Sinek echoes this philosophy when he states, “The only variable that matters are the conditions inside the organization. Leaders need to get the environment right in their own organization.” In essence, Sinek is saying that leaders should pay more attention to creating the right culture for learning, leadership, and sustained greatness than they do in creating “abstract and amorphous vision statements”. Creating the right environment creates feelings of trust and safety among members of the group, causing them to rise to their potential, take necessary risks and adapt to become greater.
Furthermore, Sinek argues that the most effective leaders understand that the cost of leadership is their own self-interest. Members of the group accept that leaders deserve certain benefits for being leaders, but leaders must also embrace the expectations that are placed on the leader from the group they serve. Leaders must protect the group from danger. Great leaders never sacrifice the group to take care of their interests. Great leaders sacrifice their own self-interests to take care of their people.
Leaders must also understand that titles do not dictate the quality of their leadership. Humans are complex animals, especially within group setting and dynamics. Sinek suggests a basic truth that exists among groups with leaders: “We would rather align ourselves with an average performer that we can trust that a top performer that we can’t trust.” Trust, as it turns out, is a critical factor to effective leadership. Without trust, leaders aren’t really leaders in the sense of being the most effective leaders they can be.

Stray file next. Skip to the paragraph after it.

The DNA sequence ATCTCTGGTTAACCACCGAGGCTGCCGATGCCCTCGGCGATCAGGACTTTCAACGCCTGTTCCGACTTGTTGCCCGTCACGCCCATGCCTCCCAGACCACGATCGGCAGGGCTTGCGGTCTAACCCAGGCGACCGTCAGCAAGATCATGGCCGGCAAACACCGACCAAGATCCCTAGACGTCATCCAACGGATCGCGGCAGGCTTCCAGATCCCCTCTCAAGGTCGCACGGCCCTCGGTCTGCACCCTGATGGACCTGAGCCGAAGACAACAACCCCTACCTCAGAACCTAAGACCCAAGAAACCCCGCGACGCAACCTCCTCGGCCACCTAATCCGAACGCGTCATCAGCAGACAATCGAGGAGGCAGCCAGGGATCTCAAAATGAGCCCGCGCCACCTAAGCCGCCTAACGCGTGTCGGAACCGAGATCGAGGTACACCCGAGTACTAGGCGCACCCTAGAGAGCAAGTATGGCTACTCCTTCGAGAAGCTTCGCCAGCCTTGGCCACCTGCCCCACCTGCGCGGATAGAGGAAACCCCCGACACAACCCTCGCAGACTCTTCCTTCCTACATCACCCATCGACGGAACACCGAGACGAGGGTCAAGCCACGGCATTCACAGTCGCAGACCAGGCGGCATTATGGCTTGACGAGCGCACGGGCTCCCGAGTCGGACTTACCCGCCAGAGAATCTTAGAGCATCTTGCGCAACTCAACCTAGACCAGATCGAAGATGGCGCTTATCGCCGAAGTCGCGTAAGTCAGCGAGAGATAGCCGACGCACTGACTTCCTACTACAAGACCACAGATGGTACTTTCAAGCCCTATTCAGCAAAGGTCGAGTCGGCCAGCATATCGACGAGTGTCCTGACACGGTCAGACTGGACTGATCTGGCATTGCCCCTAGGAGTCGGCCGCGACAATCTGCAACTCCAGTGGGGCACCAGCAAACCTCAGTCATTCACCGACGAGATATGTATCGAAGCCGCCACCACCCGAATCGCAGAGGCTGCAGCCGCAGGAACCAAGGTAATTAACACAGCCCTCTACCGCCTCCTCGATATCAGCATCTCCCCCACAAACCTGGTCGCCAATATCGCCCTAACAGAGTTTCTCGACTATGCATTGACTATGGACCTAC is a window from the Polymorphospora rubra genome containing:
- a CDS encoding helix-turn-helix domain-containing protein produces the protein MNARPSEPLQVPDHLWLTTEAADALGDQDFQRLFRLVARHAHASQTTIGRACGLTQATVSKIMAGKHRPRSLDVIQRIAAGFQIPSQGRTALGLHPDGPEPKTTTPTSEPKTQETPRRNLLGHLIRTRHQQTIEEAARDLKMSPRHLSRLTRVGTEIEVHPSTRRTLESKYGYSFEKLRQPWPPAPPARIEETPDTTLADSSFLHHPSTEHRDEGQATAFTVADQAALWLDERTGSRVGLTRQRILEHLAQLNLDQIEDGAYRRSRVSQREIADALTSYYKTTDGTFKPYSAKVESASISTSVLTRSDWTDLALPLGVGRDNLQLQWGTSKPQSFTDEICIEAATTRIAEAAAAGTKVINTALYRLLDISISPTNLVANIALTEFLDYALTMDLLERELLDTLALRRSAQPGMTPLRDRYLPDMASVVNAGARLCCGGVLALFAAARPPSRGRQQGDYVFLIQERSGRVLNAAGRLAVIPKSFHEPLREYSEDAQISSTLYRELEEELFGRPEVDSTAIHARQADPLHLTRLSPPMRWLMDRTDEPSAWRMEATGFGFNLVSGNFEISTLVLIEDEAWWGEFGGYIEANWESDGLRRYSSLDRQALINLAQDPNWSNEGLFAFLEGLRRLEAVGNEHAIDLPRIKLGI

Leadership isn’t about barking out commands to subordinates. Instead, it is about facilitating a process to build positive relationships with our people, leveraging their talents, ideas, and passions to build a structure and organization that is flexible, resilient, innovative, and sustainable. Leadership is also about mindset. Great leaders embrace teh complicated messiness of learning and growing. Often, we have to fail many times before we can succeed.
I believe Sinek would agree with this, as he talks about how leaders need to look after the people around them. He says, “Leadership is a choice; a daily practice or putting other peoples lives before your own interests. When you spend a few minutes to make a new pot of coffee when no one is watching, that’s an act of leadership. You are sacrificing your time and energy to take care of those around you.”
How you do anything is how you do everything. I’ve been a high school teacher for the last 11 years. High schools often pride themselves on ensuring their students are college-ready. In the minds of many, this means establishing rigorous standards and benchmarks and exposing students to content that will prepare students for success beyond high school.
These are important experiences; however, perhaps even more important than learning content is building skills. Learning how to think is much more learning what to think. Students need to become flexible thinkers, embracing challenges and the role of failure in learning. Our pedagogical approaches must ensure that our students become comfortable with being uncomfortable, capable problem solvers, critical thinkers, collaborators, communicators, creators, innovators, and producers of new learning.
Clearly their experiences in our system must ensure that students are able to master core academic content and be able to transfer this knowledge to other situations. Knowing the what is important. We want our students to be able to carry on meaningful conversations without stopping to “Google” everything they will say next. My only wish in education is that we didn’t start with what as often as we do. I believe the who, why, and how must be addressed before we tackle the what.